Unleashing some unexpected extras
Stephen Merchant adjusts his gaze for life on stage
STEPHEN Merchant knows better than most the dangers of audience participation. The lanky British comedian has, on occasion, ''let a crazy through the net'', even reducing a woman to tears during one particularly tense on-stage moment.
So there's no telling what might happen when Merchant - co-creator with Ricky Gervais of such politically incorrect TV gems as The Office, Extras, An Idiot Abroad and Life's Too Short - appears at the Athenaeum Theatre next week.
Merchant's Hello Ladies stand-up tour is part of a double-barrelled assault on our collective funny bone, combining live shows with a DVD release of the same show performed in England in 2011.
Merchant with Ricky Gervais and Warwick Davis in Life's Too Short.
''It seems odd to release the DVD when people can come and see it live,'' Merchant admits, ''but hopefully they'll come and … enjoy it so much that they'll want the DVD and it will all work out perfectly.''
While the show has evolved during its international tour, Merchant doesn't recommend fans watch the DVD before seeing the show. ''I would leave it in the cellophane until you get home,'' he says. ''There are some bits that are different, some bits that I've dropped, some bits that I've added and other bits that I've sort of expanded or developed, [but] it's essentially the same show.''
One of the benefits to seeing the live show, he says, is the possibility that it could all go horribly wrong. ''Every time you do the show it's different and that's very exciting,'' he says. In one segment, Merchant invites a randomly chosen audience member to help him act out a play he wrote in high school about teen issues.
''I try to do spot casting there and then, and try and just assess from the people who have got their hands up which one is the least crazy. It's very hard. I've got fairly good, but occasionally, I will let a crazy through the net and then we're in trouble.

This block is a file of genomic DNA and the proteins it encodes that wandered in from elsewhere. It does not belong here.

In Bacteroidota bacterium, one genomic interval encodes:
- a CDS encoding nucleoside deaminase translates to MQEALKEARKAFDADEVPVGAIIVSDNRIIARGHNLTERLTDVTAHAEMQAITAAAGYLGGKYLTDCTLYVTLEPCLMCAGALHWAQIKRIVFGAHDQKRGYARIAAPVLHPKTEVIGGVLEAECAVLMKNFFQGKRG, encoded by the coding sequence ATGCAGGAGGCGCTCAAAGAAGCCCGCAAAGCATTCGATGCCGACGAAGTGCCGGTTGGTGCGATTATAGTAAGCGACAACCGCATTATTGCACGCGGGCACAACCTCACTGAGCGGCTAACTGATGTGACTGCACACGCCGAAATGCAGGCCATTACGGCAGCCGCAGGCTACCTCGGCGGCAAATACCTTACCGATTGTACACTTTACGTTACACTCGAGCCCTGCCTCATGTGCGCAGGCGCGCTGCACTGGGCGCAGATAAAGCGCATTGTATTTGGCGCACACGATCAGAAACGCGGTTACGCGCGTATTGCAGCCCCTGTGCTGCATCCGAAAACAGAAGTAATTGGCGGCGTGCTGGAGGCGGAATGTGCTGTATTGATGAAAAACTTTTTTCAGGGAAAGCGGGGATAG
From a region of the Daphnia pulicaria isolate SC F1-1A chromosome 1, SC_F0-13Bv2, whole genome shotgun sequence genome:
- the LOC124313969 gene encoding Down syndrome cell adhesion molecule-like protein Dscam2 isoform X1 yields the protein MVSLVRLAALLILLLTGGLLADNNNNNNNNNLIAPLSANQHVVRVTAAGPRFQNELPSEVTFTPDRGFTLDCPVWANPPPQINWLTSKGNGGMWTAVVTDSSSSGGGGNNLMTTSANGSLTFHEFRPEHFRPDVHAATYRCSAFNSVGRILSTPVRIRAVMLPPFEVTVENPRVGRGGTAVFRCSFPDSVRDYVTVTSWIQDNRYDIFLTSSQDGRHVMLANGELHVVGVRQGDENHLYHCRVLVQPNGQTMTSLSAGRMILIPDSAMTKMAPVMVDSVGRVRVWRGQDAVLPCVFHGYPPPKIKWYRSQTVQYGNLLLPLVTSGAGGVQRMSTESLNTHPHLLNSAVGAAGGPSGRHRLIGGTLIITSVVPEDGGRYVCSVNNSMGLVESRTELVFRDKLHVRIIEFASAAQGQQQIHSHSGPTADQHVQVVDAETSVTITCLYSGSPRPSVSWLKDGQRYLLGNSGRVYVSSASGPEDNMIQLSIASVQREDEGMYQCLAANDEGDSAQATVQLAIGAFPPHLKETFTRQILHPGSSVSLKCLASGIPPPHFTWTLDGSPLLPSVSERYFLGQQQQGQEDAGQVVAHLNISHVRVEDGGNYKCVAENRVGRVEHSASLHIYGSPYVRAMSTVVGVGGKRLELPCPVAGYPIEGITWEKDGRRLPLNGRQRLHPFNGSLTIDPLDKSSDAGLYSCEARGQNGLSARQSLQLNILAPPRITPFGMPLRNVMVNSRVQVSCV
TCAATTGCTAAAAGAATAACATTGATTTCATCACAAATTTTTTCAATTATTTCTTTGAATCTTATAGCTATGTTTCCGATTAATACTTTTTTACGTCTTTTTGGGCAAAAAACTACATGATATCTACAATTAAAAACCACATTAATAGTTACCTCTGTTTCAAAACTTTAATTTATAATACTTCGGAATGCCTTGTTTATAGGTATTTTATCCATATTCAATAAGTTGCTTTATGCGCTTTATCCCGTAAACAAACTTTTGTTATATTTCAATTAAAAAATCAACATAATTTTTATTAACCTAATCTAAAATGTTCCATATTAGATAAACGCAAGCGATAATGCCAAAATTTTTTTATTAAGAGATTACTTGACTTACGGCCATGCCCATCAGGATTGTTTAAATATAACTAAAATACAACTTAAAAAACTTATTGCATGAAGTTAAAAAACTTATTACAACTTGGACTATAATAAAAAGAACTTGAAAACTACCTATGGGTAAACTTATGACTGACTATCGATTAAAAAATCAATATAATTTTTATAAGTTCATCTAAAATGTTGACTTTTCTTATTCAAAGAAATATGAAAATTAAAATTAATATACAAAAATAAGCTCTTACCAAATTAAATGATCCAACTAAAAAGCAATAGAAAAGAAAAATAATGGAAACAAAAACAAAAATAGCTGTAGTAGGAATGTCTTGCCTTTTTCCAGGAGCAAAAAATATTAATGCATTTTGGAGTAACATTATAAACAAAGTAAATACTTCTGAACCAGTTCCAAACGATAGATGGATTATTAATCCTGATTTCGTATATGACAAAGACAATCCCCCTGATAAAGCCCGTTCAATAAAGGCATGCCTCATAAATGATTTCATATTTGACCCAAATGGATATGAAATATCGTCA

''One woman I got up seemed normal to begin with, [but] then it seemed as though she couldn't read. I realised that maybe she was on drugs - who drops a pill and then comes to my show I have no idea - then I said, 'I'm going to have to replace you', because it was incoherent. And then she started crying on stage. Of course, the audience were now booing me because they didn't understand what was going on. Actually, as it turned out, when we finally kicked her off she wasn't really crying, she was pretending to cry to try and win people's sympathy.
''It's surprising how quickly a comedy show turns sour when there's someone on stage crying.''
When not reducing the audience to tears, Hello Ladies chronicles Merchant's romantic misfortunes.
Sadly, the tour hasn't yet remedied the problem at its core. ''Definitely not, no,'' he says, agreeing with one reviewer's suggestion that his show is an indication of why its star is unlucky in love.
''I would come out on stage and there would be female fans who would cheer at the beginning - because they were excited - and they were conspicuously quiet by the end,'' Merchant says.
''And I'd come out of the stage door thinking 'Here we go, I'll have my pick of the beauties of Leeds', and there were just four blokes with Office DVDs they want signed.''
As expected from any conversation about relationships, Hello Ladies does turn to the topic of ''sex for the six-foot seven-inches man'', including a re-creation of a teenage Merchant attempting to swiftly eject pornography from a VHS video recorder. Family and friends have been duly cautioned. ''I told them 'Don't tell me when you're coming, just come to the show … and be warned'.''
The strategy didn't work the night his father was in the audience. ''He arrived 10 minutes late, so I saw him come in,'' Merchant says. ''He'd been in the bar. He hadn't heard when they said the show's started, he was too busy talking to his mates … when I came off stage, I didn't say 'What did you think of me miming shagging?' I was too busy being annoyed.''
His response points to both his passion for comedy and his romantic woes. ''This might be one of the biggest events in my life,'' he says. ''The closest we'd had in my family was when my sister got married. He showed up on time for her wedding. For this he was 10 minutes late. I was furious.''
Potentially, of course, Merchant might well have had the last laugh. ''I should have got him up on stage for the play.''
■ Stephen Merchant is at the Athenaeum, December 11-13 (all shows sold out).
■ Stephen Merchant Hello Ladies is available now on DVD.